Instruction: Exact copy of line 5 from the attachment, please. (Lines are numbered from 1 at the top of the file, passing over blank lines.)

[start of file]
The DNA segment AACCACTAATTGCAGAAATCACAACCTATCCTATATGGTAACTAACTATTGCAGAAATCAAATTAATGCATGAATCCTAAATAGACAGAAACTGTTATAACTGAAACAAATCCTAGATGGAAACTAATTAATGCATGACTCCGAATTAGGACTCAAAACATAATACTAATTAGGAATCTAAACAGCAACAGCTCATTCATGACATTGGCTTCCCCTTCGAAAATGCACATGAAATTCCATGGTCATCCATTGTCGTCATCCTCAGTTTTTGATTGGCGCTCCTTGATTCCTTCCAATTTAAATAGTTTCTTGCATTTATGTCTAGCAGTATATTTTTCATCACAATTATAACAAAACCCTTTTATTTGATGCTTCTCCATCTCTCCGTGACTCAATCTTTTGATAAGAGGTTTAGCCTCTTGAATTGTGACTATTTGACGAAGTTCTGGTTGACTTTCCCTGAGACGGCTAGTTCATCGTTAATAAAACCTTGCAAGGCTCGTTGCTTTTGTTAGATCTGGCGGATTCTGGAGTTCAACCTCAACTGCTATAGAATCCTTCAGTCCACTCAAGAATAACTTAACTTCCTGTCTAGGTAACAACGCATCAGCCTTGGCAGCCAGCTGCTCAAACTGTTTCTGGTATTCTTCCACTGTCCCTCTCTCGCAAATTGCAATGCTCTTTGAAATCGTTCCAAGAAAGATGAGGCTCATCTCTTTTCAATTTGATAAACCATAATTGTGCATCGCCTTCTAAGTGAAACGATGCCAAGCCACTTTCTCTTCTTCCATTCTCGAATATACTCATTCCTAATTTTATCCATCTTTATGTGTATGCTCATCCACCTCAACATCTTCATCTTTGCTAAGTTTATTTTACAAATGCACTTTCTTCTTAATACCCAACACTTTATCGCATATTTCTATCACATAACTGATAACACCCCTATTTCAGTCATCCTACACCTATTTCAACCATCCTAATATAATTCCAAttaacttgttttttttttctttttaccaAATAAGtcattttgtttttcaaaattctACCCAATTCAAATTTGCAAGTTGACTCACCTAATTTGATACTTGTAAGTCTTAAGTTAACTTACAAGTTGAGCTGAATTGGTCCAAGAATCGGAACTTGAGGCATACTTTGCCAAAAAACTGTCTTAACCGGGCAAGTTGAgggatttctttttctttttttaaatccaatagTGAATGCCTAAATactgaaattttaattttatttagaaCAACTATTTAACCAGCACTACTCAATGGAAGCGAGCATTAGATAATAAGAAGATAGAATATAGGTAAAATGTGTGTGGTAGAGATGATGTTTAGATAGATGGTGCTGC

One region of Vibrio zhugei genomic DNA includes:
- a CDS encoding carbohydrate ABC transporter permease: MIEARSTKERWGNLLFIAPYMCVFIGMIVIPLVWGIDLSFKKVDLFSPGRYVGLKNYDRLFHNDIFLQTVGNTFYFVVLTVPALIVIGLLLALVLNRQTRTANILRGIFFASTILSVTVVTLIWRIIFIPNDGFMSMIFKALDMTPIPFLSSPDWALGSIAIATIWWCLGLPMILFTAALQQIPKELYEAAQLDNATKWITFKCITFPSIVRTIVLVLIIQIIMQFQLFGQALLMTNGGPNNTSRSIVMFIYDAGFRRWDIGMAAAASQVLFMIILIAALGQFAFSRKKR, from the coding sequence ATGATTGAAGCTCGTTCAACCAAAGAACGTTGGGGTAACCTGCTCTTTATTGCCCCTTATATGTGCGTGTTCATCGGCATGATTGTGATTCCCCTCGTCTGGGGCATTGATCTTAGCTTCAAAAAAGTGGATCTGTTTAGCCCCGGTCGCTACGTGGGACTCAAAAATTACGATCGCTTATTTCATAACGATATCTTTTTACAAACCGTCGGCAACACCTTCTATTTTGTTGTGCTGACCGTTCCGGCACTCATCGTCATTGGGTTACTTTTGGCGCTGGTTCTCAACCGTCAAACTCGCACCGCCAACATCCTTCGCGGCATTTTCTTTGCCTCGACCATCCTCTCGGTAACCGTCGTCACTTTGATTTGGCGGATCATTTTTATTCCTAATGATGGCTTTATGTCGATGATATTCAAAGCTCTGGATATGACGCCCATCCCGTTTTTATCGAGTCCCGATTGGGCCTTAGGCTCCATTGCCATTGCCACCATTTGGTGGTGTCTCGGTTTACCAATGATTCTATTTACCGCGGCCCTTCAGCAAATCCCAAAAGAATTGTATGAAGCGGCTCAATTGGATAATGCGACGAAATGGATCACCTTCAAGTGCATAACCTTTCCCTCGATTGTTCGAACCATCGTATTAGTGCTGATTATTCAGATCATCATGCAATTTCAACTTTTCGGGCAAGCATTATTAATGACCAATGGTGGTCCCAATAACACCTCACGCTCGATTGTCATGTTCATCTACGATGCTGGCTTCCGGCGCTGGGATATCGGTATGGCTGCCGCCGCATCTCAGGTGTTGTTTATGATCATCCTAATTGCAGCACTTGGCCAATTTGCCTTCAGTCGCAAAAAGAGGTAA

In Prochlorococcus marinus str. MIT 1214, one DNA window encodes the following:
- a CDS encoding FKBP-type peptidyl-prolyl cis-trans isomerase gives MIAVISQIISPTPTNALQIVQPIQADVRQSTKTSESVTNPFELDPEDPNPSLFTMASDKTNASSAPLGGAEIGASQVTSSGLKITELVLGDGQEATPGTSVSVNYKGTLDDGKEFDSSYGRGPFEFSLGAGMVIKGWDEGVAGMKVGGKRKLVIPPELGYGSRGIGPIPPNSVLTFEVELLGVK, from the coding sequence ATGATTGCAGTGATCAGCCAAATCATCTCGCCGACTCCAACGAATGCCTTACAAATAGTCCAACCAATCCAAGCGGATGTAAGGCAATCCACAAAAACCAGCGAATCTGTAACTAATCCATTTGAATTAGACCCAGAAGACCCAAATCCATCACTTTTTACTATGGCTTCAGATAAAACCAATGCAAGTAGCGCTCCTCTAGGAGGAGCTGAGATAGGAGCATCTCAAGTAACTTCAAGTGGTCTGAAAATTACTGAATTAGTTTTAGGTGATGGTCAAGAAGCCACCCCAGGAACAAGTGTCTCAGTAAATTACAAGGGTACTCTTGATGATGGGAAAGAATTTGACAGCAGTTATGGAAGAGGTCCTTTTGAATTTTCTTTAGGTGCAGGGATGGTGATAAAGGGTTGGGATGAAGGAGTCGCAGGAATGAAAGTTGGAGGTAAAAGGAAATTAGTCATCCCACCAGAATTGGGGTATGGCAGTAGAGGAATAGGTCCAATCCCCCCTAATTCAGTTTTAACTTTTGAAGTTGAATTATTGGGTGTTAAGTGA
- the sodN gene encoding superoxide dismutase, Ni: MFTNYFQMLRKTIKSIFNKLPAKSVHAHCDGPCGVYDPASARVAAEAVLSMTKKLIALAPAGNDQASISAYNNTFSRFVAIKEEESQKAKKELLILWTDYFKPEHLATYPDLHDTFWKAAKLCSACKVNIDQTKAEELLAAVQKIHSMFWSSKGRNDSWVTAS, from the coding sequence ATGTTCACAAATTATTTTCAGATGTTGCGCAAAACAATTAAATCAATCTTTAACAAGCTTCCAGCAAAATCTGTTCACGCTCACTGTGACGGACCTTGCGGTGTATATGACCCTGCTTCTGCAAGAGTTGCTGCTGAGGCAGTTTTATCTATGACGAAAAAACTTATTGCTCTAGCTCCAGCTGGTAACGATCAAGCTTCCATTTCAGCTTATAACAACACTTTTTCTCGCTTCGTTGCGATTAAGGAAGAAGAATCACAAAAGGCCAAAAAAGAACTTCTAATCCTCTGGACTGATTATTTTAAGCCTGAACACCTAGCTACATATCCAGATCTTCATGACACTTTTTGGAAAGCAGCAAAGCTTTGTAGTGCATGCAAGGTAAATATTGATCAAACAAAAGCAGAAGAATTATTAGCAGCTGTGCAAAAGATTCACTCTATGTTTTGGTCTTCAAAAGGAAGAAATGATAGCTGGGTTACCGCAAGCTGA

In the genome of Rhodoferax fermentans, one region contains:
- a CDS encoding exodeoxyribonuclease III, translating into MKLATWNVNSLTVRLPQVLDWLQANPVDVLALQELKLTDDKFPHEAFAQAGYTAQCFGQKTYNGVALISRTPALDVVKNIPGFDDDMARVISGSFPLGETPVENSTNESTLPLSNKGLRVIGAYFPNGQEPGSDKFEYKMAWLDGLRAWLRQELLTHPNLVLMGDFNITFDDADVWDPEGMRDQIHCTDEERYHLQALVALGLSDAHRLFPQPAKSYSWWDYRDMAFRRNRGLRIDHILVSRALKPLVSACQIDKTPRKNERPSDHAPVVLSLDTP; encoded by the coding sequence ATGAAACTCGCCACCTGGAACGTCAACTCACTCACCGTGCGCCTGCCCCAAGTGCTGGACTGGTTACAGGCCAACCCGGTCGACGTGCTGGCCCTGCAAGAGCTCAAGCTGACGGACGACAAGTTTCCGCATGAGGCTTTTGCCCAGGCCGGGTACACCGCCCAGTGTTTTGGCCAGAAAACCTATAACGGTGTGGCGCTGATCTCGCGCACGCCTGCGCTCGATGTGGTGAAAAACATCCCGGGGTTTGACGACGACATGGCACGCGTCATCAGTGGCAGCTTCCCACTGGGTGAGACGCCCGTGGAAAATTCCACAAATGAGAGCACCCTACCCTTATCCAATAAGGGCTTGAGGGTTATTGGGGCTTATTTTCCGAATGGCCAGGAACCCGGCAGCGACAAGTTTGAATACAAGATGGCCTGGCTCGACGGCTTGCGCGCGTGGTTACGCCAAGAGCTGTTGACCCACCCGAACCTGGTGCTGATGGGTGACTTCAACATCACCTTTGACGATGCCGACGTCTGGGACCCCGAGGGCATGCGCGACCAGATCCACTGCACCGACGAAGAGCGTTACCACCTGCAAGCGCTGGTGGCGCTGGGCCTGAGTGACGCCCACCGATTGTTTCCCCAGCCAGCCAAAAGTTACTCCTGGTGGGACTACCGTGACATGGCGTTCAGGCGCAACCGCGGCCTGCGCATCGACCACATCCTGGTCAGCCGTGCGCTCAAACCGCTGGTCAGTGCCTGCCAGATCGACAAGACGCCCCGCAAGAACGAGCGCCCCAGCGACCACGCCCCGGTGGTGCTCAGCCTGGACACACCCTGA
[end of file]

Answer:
- a CDS encoding FKBP-type peptidyl-prolyl cis-trans isomerase gives MIAVISQIISPTPTNALQIVQPIQADVRQSTKTSESVTNPFELDPEDPNPSLFTMASDKTNASSAPLGGAEIGASQVTSSGLKITELVLGDGQEATPGTSVSVNYKGTLDDGKEFDSSYGRGPFEFSLGAGMVIKGWDEGVAGMKVGGKRKLVIPPELGYGSRGIGPIPPNSVLTFEVELLGVK, from the coding sequence ATGATTGCAGTGATCAGCCAAATCATCTCGCCGACTCCAACGAATGCCTTACAAATAGTCCAACCAATCCAAGCGGATGTAAGGCAATCCACAAAAACCAGCGAATCTGTAACTAATCCATTTGAATTAGACCCAGAAGACCCAAATCCATCACTTTTTACTATGGCTTCAGATAAAACCAATGCAAGTAGCGCTCCTCTAGGAGGAGCTGAGATAGGAGCATCTCAAGTAACTTCAAGTGGTCTGAAAATTACTGAATTAGTTTTAGGTGATGGTCAAGAAGCCACCCCAGGAACAAGTGTCTCAGTAAATTACAAGGGTACTCTTGATGATGGGAAAGAATTTGACAGCAGTTATGGAAGAGGTCCTTTTGAATTTTCTTTAGGTGCAGGGATGGTGATAAAGGGTTGGGATGAAGGAGTCGCAGGAATGAAAGTTGGAGGTAAAAGGAAATTAGTCATCCCACCAGAATTGGGGTATGGCAGTAGAGGAATAGGTCCAATCCCCCCTAATTCAGTTTTAACTTTTGAAGTTGAATTATTGGGTGTTAAGTGA